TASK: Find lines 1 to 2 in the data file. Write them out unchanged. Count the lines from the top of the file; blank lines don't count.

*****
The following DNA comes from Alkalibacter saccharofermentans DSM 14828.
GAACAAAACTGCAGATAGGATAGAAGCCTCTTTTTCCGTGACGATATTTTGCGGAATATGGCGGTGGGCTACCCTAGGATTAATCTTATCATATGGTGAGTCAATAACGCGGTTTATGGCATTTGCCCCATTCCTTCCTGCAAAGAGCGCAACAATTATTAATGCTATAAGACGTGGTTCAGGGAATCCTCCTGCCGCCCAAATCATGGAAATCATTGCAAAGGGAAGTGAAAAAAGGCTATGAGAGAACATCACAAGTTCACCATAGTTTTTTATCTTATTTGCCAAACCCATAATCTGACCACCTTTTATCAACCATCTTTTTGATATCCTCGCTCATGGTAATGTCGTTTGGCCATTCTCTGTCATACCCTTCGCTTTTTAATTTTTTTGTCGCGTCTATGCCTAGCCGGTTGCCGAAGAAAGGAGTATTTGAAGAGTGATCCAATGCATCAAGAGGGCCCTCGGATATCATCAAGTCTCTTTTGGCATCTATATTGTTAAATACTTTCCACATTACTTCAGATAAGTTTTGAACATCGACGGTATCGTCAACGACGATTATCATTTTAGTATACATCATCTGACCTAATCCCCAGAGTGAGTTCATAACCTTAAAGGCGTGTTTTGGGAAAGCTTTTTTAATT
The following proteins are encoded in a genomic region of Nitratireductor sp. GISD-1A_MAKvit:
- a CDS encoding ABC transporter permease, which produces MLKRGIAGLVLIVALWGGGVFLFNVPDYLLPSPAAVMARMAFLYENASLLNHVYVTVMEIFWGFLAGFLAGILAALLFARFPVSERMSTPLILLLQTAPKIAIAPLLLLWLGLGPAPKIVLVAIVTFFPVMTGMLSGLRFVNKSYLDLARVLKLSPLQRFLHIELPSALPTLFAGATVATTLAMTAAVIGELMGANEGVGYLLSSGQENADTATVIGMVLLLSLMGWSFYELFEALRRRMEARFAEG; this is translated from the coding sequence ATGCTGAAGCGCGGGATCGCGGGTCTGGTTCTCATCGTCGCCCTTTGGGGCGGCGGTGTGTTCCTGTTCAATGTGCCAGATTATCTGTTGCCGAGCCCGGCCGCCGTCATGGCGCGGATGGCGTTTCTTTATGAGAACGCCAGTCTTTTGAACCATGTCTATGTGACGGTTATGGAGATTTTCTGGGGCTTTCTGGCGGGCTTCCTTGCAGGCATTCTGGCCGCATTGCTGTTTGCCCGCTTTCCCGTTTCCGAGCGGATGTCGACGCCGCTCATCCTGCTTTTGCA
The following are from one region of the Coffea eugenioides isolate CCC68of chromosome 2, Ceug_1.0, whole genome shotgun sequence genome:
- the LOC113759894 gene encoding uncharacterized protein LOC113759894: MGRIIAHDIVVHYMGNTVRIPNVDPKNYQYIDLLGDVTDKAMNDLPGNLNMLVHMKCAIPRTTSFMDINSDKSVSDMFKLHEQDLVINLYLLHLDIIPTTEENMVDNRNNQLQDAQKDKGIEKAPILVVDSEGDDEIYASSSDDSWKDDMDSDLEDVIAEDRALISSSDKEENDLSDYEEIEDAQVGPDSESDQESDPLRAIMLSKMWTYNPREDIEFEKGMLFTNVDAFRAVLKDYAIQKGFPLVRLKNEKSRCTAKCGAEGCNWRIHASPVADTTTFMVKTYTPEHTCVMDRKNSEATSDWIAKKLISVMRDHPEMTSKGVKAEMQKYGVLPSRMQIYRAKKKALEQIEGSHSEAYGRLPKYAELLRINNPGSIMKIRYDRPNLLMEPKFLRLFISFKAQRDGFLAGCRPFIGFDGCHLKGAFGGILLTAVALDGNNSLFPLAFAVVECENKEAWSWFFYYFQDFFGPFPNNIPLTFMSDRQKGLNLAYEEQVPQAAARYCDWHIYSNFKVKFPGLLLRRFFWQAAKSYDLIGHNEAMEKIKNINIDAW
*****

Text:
The following DNA comes from Alkalibacter saccharofermentans DSM 14828.
GAACAAAACTGCAGATAGGATAGAAGCCTCTTTTTCCGTGACGATATTTTGCGGAATATGGCGGTGGGCTACCCTAGGATTAATCTTATCATATGGTGAGTCAATAACGCGGTTTATGGCATTTGCCCCATTCCTTCCTGCAAAGAGCGCAACAATTATTAATGCTATAAGACGTGGTTCAGGGAATCCTCCTGCCGCCCAAATCATGGAAATCATTGCAAAGGGAAGTGAAAAAAGGCTATGAGAGAACATCACAAGTTCACCATAGTTTTTTATCTTATTTGCCAAACCCATAATCTGACCACCTTTTATCAACCATCTTTTTGATATCCTCGCTCATGGTAATGTCGTTTGGCCATTCTCTGTCATACCCTTCGCTTTTTAATTTTTTTGTCGCGTCTATGCCTAGCCGGTTGCCGAAGAAAGGAGTATTTGAAGAGTGATCCAATGCATCAAGAGGGCCCTCGGATATCATCAAGTCTCTTTTGGCATCTATATTGTTAAATACTTTCCACATTACTTCAGATAAGTTTTGAACATCGACGGTATCGTCAACGACGATTATCATTTTAGTATACATCATCTGACCTAATCCCCAGAGTGAGTTCATAACCTTAAAGGCGTGTTTTGGGAAAGCTTTTTTAATT